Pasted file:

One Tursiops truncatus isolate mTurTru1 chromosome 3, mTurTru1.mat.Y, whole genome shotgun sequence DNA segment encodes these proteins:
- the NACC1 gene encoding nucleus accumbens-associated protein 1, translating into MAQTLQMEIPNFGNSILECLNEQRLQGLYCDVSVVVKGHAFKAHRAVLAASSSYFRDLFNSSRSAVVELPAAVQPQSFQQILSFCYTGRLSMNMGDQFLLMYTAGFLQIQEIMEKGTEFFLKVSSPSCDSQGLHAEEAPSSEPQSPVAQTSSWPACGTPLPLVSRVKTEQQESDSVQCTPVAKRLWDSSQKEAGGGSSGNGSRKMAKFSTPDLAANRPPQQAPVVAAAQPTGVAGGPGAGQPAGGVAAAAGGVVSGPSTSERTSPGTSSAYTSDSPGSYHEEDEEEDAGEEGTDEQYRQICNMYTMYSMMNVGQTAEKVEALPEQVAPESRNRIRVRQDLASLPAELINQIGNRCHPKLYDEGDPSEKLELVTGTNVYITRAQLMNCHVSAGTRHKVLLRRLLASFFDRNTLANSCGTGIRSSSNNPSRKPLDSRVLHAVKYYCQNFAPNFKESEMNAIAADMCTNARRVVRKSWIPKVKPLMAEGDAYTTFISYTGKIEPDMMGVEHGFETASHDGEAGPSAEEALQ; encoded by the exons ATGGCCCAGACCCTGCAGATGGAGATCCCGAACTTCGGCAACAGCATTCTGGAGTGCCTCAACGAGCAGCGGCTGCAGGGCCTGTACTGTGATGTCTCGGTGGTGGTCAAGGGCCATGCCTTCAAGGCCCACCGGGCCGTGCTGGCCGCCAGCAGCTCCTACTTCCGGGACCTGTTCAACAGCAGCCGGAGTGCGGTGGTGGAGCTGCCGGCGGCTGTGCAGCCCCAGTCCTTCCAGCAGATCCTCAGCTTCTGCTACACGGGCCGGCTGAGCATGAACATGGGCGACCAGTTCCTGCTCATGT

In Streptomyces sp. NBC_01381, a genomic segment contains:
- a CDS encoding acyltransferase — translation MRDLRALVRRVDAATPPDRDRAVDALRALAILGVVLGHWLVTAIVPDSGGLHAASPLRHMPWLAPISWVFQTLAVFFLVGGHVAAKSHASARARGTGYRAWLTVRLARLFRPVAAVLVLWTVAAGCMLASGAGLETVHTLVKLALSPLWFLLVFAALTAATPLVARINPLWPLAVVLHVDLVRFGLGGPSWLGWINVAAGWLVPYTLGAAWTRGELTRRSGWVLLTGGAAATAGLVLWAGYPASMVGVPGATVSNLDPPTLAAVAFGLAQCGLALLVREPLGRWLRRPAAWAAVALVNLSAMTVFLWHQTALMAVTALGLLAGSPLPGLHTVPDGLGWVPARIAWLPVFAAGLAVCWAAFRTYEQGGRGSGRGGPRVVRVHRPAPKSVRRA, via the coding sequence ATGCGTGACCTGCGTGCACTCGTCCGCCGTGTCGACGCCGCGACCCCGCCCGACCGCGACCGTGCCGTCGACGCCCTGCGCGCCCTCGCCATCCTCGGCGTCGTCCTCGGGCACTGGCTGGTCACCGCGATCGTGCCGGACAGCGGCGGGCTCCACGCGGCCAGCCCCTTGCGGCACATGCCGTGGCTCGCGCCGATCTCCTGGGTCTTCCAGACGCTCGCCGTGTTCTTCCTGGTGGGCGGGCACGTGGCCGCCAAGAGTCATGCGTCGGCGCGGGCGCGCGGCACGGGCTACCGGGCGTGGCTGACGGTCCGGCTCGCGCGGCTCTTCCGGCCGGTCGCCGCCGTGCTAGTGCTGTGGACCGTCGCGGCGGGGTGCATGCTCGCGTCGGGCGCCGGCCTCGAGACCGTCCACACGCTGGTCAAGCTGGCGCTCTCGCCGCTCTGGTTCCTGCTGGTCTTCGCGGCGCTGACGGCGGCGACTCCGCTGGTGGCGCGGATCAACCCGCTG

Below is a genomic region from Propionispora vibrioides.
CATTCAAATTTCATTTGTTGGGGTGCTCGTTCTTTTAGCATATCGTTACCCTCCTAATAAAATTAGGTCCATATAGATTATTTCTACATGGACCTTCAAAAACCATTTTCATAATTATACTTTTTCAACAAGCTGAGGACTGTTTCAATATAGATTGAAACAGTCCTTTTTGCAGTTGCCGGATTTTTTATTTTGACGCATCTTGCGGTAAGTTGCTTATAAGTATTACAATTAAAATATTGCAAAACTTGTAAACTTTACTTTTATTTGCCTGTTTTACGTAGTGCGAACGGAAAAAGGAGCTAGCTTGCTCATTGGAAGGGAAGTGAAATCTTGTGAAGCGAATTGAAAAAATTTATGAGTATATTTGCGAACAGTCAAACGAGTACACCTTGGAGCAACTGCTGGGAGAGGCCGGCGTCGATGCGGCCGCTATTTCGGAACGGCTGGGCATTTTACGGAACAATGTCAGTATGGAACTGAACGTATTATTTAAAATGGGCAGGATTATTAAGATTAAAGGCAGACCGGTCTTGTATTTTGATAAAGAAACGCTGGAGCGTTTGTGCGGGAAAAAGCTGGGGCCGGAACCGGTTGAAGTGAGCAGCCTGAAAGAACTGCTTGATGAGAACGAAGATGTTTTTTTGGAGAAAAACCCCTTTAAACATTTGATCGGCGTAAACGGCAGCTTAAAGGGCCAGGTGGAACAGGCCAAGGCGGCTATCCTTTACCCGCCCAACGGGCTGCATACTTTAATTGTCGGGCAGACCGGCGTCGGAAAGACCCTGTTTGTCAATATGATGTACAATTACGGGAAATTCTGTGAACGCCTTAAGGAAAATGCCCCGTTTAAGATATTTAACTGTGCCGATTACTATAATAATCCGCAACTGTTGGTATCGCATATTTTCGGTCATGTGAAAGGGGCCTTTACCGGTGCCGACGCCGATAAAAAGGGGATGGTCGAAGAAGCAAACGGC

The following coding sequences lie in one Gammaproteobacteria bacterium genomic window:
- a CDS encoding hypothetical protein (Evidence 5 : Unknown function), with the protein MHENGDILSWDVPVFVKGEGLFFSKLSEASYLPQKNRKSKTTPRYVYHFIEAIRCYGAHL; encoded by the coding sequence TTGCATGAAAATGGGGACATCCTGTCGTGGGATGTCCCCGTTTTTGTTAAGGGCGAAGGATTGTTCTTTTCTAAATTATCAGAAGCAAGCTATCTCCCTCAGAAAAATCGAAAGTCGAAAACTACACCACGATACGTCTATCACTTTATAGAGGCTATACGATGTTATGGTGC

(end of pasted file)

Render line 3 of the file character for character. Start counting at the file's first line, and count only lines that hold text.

In Streptomyces sp. NBC_01381, a genomic segment contains: